WINNIPEG --  A Manitoba First Nation is reporting that a member of its community has tested positive for COVID-19, and now the community has added extra precautions.

According to a statement on the Sagkeeng First Nation website, leadership was notified of the infected individual on the evening of Monday, Sept. 14.

The First Nation’s health centre is working with the person who tested positive to complete a case investigation, and will notify anyone who has been in close contact with this person and ask them to self-isolate.

The infected individual is in isolation and public health officials are monitoring his health.

“It was inevitable that we would see cases in First Nation communities,” the statement said.

“Our goal is to quickly contain the spread of COVID-19 and limit it to small numbers of cases or clusters. We want to prevent widespread community transmission and avoid outbreaks in settings like health care facilities and schools.”

The First Nation is reminding residents to be vigilant when it comes to public health measures.

It encouraged residents to:

  • Delay or be cautious when travelling to or from regions in Manitoba that have been designated as restricted or critical risk levels;
  • Only go in vehicles with people who live in their households;
  • Avoid sharing food, serving dishes, condiments and utensils with others;
  • If someone is visiting an older relative, they should limit their visits with other people or attendance at large gatherings;
  • Practice physical distancing and stay two metres away from those not in their households;
  • Wash their hands frequently;
  • Regularly clean commonly touched surfaces;
  • Where masks in places where physical distancing is not possible;
  • Follow gathering size orders;
  • Consider postponing big gatherings or reducing the number of people who can attend in person;
  • Stay home and self-isolate if they’re showing any COVID-19 symptoms; and
  • Prepare for testing if symptoms go on for more than 24 hours.

The statement noted Sagkeeng First Nation will be putting in checkpoints, and will only allow 262 Sagkeeng members into the community.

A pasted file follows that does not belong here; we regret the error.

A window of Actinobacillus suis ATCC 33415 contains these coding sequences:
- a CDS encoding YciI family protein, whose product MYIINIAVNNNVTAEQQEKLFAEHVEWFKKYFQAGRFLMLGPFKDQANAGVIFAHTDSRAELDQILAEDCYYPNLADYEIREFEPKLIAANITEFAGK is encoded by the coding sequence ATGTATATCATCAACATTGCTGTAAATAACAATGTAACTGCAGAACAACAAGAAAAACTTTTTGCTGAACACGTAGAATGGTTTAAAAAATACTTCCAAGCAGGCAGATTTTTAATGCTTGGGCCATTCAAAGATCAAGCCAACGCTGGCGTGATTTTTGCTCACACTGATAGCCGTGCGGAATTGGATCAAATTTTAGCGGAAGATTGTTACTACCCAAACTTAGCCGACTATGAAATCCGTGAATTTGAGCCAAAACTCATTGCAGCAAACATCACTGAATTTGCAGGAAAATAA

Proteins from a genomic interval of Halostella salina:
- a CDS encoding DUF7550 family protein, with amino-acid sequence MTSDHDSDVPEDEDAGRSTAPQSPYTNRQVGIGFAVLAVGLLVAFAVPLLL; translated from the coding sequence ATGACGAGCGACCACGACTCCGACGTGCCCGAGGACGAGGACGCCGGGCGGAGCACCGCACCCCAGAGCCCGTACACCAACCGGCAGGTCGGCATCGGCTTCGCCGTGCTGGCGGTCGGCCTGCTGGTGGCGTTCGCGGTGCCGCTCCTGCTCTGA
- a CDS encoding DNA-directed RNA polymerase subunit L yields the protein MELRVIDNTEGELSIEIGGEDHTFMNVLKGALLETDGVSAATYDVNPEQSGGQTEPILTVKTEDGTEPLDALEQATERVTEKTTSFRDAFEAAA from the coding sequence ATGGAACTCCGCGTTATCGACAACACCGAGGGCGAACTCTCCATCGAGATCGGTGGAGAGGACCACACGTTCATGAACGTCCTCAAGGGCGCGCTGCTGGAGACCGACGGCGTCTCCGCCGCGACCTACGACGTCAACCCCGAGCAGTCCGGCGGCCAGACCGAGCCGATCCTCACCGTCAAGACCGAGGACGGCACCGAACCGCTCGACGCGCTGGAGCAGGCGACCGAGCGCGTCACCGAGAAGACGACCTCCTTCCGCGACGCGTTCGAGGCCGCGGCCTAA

The First Nation noted the check points will limit the access of people coming into the community, with crews taking down the names of those coming, as well as their licence plate numbers and the companies they represent.

The First Nation will also be screening people to determine their travel history.

Sagkeeng asks people to limit their visits to the community, and asks contractors and suppliers to stay out of the community if their work is non-essential.

The First Nation said community members will be able to come and go, but they have to declare if they go out of the province and self-isolate for 14 days.

“Notification will be sent to Sagkeeng Health Centre to make them aware so they can monitor your health as we do have vulnerable people in our community and we want to ensure they are safe,” it said.

All offices on the First Nation are closed and staff will be working from home.

The Sagkeeng Superstore will be open from 8 a.m. to 8 p.m., with the elder’s shopping hours from 8 a.m. to 10 a.m. Only 10 people will be allowed in the store at a time.

The First Nation also asks people to refrain from posting their concerns or reporting people on social media, “as it can lead to panic and stress.”

“Sagkeeng Health Centre will work closely with individuals to ensure the safety of our community,” the statement said.

The First Nation noted it has been preparing for this situation and protocols are being followed to make sure people are safe.

“If you have travelled outside of Manitoba, experience fever, cough, shortness of breath or have symptoms of a respiratory illness (regardless of travel), even if mild, stay home and contact Sagkeeng Health Services, 204-367-9990,” it said.

Sagkeeng First Nation is the third First Nation to report COVID-19 cases in the past few days, with Peguis and Fisher River First Nations also confirming cases.